At Charity, many New Orleanians arrived in the world. Art Neville, Dr. John, Kermit Ruffins, Ernie K-Doe, even Mr. Okra were all born there. It had one of the busiest ERs in the country. Charity helped musicians survive. And at Charity many of us made our exits.
"Charity Hospital was the lifeblood of the city of New Orleans." -Dr. John
Charity was America’s second longest continuously operating hospital. Its final facility, a huge 1930s art-deco building on Tulane Avenue, is still a major landmark. It closed in 2005 in the political aftermath of Katrina and never reopened.
But for 270 years, Charity fulfilled the wishes of Jean Louis the merchant, and stood watch over all the citizens of New Orleans, musicians included.
Know Louisiana: The History of Charity Hospital
Big Charity: The Death of America’s Oldest Hospital
Building Louisiana: The Legacy of the Public Works Administration (University Press of Mississippi, 2007) by Robert D. Leighninger Jr.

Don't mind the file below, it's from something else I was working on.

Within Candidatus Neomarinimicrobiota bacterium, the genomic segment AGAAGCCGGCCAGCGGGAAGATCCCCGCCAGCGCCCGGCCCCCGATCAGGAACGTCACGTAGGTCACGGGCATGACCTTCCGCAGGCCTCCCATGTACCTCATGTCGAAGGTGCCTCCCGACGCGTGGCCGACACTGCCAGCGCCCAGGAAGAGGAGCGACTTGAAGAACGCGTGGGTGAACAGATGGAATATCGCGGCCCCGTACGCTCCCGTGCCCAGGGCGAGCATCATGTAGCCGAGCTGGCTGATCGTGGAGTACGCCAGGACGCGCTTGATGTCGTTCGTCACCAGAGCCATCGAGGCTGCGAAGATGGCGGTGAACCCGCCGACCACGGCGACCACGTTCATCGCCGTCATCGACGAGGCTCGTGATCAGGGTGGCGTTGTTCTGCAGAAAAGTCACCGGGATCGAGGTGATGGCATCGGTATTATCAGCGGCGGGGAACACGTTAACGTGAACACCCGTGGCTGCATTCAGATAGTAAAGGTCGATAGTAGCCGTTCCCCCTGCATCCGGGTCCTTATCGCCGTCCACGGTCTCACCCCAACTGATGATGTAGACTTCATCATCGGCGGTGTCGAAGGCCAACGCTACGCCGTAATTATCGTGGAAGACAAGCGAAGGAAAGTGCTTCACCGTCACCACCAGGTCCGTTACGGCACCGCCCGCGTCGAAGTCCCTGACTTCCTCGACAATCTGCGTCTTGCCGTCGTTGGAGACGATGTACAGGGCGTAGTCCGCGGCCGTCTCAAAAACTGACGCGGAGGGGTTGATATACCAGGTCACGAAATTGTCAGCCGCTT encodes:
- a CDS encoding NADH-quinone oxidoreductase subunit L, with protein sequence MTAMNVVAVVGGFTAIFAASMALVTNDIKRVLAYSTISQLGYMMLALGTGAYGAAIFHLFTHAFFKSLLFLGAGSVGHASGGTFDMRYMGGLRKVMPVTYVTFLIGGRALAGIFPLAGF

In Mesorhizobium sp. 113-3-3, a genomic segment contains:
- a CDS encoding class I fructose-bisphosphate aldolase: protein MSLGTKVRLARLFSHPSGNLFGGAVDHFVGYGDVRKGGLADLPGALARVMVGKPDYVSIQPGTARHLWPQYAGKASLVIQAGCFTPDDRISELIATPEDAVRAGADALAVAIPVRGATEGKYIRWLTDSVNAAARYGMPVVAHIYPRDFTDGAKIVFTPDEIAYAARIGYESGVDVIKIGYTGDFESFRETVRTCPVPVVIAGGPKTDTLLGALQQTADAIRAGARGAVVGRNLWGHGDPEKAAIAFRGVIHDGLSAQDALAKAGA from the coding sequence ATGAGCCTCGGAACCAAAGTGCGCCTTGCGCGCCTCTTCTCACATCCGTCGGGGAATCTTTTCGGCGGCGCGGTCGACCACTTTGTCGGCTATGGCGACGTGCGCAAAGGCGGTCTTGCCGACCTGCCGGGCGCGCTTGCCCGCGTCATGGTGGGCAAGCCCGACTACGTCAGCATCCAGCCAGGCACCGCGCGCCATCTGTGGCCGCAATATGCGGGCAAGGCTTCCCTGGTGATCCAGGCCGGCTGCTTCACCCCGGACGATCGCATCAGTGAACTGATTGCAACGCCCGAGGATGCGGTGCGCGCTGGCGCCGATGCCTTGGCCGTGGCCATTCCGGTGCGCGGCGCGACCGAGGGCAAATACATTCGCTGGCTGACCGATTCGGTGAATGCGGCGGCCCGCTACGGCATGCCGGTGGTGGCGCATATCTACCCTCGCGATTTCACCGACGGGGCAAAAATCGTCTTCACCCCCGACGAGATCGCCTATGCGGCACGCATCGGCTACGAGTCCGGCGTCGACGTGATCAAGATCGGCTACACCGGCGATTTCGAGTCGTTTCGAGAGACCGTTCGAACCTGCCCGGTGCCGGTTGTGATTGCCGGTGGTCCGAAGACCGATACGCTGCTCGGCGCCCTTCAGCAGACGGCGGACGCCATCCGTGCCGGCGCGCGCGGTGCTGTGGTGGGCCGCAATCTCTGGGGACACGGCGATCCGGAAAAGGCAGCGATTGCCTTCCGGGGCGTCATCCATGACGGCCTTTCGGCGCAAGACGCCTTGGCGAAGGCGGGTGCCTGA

This feature's narrators are John Boutte and Paul Sanchez. John Boutte is a musician who was born and raised in New Orleans. John is a well-known vocalist who performs regularly at various venues and festivals throughout the city, and plays to a packed tent every year at Jazz Fest. Paul Sanchez is a New Orleans native and founding member of the rock band Cowboy Mouth. He is also known for his role on HBO series Treme, where he played himself, and as the creative force behind the musical Nine Lives.
John Boutte and Paul Sanchez at WWOZ
This WWOZ New Orleans Tricentennial Moment was made possible with support from these sponsors: